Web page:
The Fed is going to pivot in 3 phases, says author Nomi Prins:

A trader works on the floor of the New York Stock Exchange (NYSE), as a screen captures Federal Reserve Board Chairman Jerome Powell during a news conference following the Fed rate announcement, in New York City, US, July 27, 2022 shows to.

Brendan McDiarmid | Reuters

US Federal Reserve Aggressive interest rate hikes could be forced to go out of their way in three phases, according to author Nomi Prince.

Markets expect the central bank to raise 75 basis points for the third time in a row at its monetary policy meeting later this month, the sharpest pace of monetary tightening that policymakers used to benchmark the Fed as a key policy tool in the early 1990s. Funds rate was used.

Various Fed officials have reiterated The Federal Open Market Committee’s commitment in recent weeks to rein in inflation, but Prince told CNBC on Tuesday, that the acceleration of interest rate hikes to calm markets may be detracting from the economic reality faced by many. went.

“The rate hike we have seen so far in this period of accelerating has impacted the real economy as it lowered the cost of borrowing for real people, real consumers,” she said.

“While for the Street in general, historically money is still cheap and leverage in the system still remains high, and the Fed’s book still remains a touch under $9 trillion, which is the period of the pandemic.” doubled in, and since the 2008 financial crisis.”

Fed likely to 'pivot' three phases, says Nomi Prinso

Despite broad market expectations for a further 75 basis points hike, Prince – a global economist and outspoken advocate of economic recovery – said the Fed would be moving away from its bullish trajectory in three phases because of the disconnect between wealthy investors and institutions and The “real” economy expands.

After first reducing the pace of rate hikes to 50 basis points and then neutralizing the policy, Prince expects the Fed to begin to reverse course and become “accommodative,” as the US is already on a constant trajectory of negative GDP growth. recorded in two quarters.

“Whether it’s to cut rates or re-size your book remains to be seen,” Prince said.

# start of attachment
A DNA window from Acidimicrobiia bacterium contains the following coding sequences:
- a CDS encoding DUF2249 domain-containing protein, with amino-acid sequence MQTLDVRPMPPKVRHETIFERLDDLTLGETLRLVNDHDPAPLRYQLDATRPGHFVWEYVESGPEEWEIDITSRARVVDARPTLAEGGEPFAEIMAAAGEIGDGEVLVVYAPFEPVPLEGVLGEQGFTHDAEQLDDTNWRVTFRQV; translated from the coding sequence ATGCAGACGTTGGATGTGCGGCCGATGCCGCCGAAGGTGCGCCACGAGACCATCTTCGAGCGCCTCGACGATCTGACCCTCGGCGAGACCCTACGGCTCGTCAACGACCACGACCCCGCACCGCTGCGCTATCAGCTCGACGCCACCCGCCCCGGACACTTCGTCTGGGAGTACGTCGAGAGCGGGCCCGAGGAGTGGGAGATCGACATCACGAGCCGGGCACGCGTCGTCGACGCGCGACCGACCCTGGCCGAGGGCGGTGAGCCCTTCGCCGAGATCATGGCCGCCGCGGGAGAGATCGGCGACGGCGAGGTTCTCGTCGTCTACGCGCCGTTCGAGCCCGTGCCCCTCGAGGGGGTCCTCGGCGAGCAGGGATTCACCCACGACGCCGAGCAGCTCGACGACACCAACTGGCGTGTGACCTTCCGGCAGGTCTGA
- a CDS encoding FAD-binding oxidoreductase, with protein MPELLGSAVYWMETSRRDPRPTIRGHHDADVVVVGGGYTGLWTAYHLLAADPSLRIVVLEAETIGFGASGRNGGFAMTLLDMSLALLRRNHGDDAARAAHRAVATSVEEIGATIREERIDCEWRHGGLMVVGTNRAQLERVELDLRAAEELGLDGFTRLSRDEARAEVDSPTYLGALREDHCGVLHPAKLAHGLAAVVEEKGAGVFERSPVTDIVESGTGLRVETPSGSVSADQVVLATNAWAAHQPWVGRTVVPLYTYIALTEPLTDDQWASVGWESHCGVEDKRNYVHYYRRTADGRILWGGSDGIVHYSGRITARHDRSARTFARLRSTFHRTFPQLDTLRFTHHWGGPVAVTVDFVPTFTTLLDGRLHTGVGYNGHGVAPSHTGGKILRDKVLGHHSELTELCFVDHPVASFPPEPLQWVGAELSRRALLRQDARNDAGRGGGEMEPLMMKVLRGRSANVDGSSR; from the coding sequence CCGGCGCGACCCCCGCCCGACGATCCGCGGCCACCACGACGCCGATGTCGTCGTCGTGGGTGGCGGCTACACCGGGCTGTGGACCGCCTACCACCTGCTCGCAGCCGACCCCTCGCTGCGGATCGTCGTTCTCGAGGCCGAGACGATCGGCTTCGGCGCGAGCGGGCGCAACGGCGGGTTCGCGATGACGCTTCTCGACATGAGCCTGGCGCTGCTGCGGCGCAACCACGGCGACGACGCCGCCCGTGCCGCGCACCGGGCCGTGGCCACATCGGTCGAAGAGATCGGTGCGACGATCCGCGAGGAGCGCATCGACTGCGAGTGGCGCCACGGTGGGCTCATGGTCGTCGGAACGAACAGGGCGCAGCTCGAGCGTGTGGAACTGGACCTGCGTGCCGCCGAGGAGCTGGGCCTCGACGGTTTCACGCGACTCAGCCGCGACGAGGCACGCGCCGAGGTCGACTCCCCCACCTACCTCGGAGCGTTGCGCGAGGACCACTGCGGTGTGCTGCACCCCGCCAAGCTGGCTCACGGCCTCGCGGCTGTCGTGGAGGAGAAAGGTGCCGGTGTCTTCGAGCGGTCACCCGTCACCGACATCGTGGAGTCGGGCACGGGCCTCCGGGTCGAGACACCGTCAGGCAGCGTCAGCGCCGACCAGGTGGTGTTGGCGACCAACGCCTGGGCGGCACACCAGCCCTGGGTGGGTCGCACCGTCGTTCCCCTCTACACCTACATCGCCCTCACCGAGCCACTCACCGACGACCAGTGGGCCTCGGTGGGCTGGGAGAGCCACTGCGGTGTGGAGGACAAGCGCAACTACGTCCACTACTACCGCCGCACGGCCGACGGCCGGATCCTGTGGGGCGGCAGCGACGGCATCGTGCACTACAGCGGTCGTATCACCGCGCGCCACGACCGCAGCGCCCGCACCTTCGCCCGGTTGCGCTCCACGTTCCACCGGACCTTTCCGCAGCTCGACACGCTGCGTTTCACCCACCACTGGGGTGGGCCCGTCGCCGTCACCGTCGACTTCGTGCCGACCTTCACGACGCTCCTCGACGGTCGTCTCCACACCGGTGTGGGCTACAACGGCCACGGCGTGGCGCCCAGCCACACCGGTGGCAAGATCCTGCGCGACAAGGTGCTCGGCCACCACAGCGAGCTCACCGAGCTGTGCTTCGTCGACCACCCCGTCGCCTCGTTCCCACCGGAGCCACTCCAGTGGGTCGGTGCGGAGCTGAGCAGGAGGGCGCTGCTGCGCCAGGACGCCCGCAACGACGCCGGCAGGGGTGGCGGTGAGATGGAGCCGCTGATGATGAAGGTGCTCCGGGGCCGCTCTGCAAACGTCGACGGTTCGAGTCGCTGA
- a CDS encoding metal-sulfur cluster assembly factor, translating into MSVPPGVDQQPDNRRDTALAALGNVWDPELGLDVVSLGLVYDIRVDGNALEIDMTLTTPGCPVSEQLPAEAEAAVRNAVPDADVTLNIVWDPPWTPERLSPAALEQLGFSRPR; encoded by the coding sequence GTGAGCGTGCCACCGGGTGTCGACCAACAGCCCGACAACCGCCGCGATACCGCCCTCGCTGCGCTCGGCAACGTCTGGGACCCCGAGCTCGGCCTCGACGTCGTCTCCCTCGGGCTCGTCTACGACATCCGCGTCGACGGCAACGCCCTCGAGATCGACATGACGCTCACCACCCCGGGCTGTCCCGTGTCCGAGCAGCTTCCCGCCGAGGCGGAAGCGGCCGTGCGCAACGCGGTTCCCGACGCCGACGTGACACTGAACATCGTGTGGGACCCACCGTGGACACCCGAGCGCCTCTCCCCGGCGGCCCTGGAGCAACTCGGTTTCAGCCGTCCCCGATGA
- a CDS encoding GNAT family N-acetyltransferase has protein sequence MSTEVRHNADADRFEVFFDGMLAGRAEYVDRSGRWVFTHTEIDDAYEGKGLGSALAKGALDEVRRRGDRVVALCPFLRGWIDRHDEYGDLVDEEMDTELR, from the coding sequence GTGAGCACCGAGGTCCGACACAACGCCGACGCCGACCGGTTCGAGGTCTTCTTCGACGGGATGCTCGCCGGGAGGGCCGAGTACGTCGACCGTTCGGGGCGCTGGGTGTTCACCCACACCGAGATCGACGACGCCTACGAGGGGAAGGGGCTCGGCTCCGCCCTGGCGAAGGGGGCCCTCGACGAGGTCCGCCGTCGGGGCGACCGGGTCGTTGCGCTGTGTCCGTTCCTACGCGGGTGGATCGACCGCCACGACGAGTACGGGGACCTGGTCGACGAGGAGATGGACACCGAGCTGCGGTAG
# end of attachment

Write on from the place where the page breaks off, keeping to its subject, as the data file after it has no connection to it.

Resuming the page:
Inflation has skyrocketed around the world from supply chain disruptions following the COVID-19 pandemic, supply disruptions in China due to recurring lockdowns, and Russia’s invasion of Ukraine, which has driven up food and energy prices. .

Central banks have argued that aggressive action is needed Prevent Inflation From Becoming “Intrusive” In their respective economies, and in particular consumers have been wary of feeding wage inflation through price inflation, which they anticipate could further increase demand and therefore lead to price increases.

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in your speech Jackson Hole Economic Symposium In late August, Fed Chairman Jerome Powell responded to market concerns about an impending recession due to tightening monetary conditions, saying that “some pain” would be necessary for the economy in the fight against inflation.

Prince argued that targeting wage inflation was a mistake when wage growth was failing to keep pace with broader inflation.

“I think the Fed is perfecting this connection between what is happening to real people in the real economy and why, and how it relates to the overall inflation picture, which basically positions itself to fight. kind of missing. There’s just a mismatch here,” she said.

She argued that raising rates by central banks as their main tool to fight inflation has created a “gulf” between individuals and institutions that can significantly lower borrowing costs and prices, and in the markets of the average consumer. were able to take advantage of themselves.

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